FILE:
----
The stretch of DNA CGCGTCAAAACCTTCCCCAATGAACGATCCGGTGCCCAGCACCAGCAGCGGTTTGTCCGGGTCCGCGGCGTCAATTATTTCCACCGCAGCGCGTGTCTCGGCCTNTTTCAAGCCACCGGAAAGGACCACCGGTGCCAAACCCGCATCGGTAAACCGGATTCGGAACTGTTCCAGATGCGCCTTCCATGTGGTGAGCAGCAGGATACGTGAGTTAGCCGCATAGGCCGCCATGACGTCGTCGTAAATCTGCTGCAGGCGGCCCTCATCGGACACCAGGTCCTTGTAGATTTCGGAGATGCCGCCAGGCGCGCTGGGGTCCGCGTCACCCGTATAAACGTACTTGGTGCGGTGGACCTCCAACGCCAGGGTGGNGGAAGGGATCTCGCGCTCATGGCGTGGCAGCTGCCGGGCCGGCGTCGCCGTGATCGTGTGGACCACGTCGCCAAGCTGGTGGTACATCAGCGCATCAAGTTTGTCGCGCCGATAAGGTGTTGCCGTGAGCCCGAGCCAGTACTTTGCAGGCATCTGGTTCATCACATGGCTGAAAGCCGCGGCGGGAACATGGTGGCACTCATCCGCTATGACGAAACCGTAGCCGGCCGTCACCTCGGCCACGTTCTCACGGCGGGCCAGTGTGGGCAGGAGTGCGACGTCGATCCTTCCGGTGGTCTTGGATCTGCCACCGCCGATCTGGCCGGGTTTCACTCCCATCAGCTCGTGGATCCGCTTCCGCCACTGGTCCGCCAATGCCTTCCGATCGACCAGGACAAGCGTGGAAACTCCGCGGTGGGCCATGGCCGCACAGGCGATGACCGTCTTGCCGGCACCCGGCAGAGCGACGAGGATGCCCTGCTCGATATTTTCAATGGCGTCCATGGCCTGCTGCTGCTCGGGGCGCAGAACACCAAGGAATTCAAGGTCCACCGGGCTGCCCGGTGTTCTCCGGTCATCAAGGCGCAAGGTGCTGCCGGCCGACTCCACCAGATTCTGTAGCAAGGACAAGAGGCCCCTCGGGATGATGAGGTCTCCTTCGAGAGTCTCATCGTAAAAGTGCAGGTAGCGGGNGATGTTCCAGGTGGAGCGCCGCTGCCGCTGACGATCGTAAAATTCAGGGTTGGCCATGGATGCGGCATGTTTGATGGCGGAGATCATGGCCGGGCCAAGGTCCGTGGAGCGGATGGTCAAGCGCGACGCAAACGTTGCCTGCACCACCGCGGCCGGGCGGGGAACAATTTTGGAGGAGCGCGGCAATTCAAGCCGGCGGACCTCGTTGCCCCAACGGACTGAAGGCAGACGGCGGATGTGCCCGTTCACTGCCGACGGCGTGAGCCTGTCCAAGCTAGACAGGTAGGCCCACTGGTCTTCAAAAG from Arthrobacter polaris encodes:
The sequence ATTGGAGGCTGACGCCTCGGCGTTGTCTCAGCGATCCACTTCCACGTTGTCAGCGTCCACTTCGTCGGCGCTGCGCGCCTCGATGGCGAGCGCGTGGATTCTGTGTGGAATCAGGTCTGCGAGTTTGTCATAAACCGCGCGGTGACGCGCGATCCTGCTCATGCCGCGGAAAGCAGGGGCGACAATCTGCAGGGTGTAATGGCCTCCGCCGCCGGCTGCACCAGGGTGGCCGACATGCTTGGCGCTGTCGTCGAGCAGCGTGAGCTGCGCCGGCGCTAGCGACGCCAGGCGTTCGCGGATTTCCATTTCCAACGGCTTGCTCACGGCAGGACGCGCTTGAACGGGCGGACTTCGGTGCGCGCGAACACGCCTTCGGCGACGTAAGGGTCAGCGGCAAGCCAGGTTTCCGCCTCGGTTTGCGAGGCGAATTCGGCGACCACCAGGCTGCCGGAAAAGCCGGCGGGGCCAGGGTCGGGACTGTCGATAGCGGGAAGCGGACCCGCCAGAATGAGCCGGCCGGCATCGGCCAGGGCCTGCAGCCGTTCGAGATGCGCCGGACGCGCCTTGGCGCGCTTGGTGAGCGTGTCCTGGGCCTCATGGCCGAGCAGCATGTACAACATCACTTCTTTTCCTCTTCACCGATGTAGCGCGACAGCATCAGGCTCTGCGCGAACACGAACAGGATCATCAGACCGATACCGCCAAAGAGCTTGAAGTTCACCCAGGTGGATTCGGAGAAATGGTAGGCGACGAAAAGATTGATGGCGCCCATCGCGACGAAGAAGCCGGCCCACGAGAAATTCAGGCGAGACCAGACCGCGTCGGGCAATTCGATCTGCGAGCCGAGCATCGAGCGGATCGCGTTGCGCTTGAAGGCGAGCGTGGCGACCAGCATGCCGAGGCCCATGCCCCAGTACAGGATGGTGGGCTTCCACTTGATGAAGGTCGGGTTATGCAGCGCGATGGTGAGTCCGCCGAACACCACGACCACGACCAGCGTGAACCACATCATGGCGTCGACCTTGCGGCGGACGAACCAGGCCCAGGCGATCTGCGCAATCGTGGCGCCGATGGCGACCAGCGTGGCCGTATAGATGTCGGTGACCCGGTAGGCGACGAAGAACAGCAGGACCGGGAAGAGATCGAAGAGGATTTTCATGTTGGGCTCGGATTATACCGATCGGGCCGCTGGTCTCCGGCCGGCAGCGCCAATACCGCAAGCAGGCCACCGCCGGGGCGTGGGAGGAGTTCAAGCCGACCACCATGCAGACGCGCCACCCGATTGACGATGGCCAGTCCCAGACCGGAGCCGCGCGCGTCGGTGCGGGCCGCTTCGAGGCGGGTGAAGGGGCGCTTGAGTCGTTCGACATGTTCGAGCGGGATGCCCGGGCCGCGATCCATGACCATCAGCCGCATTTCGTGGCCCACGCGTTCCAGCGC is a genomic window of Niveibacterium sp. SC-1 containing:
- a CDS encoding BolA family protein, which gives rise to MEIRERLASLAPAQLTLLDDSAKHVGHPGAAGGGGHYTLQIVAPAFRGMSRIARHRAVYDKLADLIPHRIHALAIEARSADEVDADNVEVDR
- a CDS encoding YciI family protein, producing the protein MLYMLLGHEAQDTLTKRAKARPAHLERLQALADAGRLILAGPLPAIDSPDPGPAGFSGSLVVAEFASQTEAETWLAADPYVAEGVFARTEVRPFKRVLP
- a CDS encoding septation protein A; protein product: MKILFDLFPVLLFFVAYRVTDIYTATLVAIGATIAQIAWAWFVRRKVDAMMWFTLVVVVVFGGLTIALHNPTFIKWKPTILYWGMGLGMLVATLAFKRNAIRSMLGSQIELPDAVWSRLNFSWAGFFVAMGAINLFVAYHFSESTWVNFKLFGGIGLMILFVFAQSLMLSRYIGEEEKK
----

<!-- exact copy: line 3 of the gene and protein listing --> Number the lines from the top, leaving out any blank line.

- a CDS encoding BolA family protein, which gives rise to MEIRERLASLAPAQLTLLDDSAKHVGHPGAAGGGGHYTLQIVAPAFRGMSRIARHRAVYDKLADLIPHRIHALAIEARSADEVDADNVEVDR